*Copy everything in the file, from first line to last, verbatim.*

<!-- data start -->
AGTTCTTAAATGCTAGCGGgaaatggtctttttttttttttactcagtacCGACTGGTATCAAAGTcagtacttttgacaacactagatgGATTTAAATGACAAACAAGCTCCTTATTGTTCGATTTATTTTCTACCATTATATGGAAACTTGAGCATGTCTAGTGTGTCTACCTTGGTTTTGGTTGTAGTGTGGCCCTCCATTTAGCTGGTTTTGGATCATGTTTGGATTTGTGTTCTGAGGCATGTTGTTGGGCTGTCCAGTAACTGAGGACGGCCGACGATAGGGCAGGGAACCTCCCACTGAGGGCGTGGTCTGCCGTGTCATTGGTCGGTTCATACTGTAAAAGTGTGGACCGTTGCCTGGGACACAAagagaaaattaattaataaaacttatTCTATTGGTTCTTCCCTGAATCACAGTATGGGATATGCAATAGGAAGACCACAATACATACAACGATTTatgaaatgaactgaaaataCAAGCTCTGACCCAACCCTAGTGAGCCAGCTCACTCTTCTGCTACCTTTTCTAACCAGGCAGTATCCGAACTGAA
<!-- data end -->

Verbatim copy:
AGTTCTTAAATGCTAGCGGgaaatggtctttttttttttttactcagtacCGACTGGTATCAAAGTcagtacttttgacaacactagatgGATTTAAATGACAAACAAGCTCCTTATTGTTCGATTTATTTTCTACCATTATATGGAAACTTGAGCATGTCTAGTGTGTCTACCTTGGTTTTGGTTGTAGTGTGGCCCTCCATTTAGCTGGTTTTGGATCATGTTTGGATTTGTGTTCTGAGGCATGTTGTTGGGCTGTCCAGTAACTGAGGACGGCCGACGATAGGGCAGGGAACCTCCCACTGAGGGCGTGGTCTGCCGTGTCATTGGTCGGTTCATACTGTAAAAGTGTGGACCGTTGCCTGGGACACAAagagaaaattaattaataaaacttatTCTATTGGTTCTTCCCTGAATCACAGTATGGGATATGCAATAGGAAGACCACAATACATACAACGATTTatgaaatgaactgaaaataCAAGCTCTGACCCAACCCTAGTGAGCCAGCTCACTCTTCTGCTACCTTTTCTAACCAGGCAGTATCCGAACTGAA